The End Result
A customer that loved their offering on Notes decides to move to a hosted Exchange setup. Their justification premise is false, but the lack of customer needs-based marketing in their preferred medium is undeniable.
Of course this customer moving to an alternate solution will be completely unnoticed on IBM's bottom line, but it will affect my bottom line. A partnership entails shared risks and profits between the two companies. IBM marketing should allow both entities to share in profits. I have been an IBM Business Partner since 1999 and have enjoyed the experience immensely. I do a lot of work behind the scenes to help support the Lotus brand and have been recognized for my contributions as an IBM Champion--for which I am extremely grateful. Much of the training I received through the partner program is topnotch. In my estimation, IBM provides the best technical partner program in existence currently.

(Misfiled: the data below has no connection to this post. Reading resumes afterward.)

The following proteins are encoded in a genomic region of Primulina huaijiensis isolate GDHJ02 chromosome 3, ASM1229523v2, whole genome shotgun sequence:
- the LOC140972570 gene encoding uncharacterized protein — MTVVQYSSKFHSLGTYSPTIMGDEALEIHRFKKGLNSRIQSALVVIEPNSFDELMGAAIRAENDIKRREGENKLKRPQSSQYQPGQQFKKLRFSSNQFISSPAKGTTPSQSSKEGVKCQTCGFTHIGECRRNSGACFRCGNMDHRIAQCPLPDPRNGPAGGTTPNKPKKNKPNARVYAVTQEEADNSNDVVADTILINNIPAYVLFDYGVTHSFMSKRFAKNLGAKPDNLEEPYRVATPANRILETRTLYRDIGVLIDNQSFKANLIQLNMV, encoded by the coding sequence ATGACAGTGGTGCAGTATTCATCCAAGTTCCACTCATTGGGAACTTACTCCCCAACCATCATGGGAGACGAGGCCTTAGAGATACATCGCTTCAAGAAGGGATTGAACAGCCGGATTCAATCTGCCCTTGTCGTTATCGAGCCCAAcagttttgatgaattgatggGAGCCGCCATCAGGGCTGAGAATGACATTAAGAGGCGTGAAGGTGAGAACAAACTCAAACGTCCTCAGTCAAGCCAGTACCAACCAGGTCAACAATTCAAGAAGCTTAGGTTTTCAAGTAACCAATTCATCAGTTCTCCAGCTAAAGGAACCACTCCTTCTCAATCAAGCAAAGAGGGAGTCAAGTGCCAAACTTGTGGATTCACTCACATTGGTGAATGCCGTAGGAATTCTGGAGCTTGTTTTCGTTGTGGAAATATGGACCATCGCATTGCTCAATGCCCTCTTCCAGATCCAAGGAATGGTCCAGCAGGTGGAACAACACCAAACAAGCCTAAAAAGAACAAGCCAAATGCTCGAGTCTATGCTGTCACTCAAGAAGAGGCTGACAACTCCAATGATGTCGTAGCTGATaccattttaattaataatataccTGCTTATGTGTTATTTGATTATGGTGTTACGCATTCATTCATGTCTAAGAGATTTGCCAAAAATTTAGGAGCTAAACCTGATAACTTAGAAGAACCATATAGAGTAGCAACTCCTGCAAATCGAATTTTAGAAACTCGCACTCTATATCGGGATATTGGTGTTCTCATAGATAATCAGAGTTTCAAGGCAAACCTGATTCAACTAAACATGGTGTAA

In the end though, the name of IBM carries far less weight in the SMB market than it did five and ten years ago. The desktop or non-server computer market has been sold-off, IBM halted their once lauded 24 month marketing campaign four months into the effort, after a big build-up with a special IdeaJam offering. Their entrance into the SMB space to compete against the MS SBS product proved quite popular with partners, particularly the 1200 Microsoft Solution Providers that signed-up to sell the Lotus solution...and then IBM killed it within a few years; surprising after a big presence at LS09, if I recall the year correctly. Why? Part of the reason was flawed advertising from my perspective. A side note: at LS11, you could not find the booth in the IBM Pavilion and although all of the IBMers in the product showcase pavilion knew Foundations was there and operating a manned booth, no one knew where it was (I asked six people). Part of the confusion was the obscure name change and no one in the IBM Pavilion knew what the displayed name equated. Then the product was all but terminated two months later.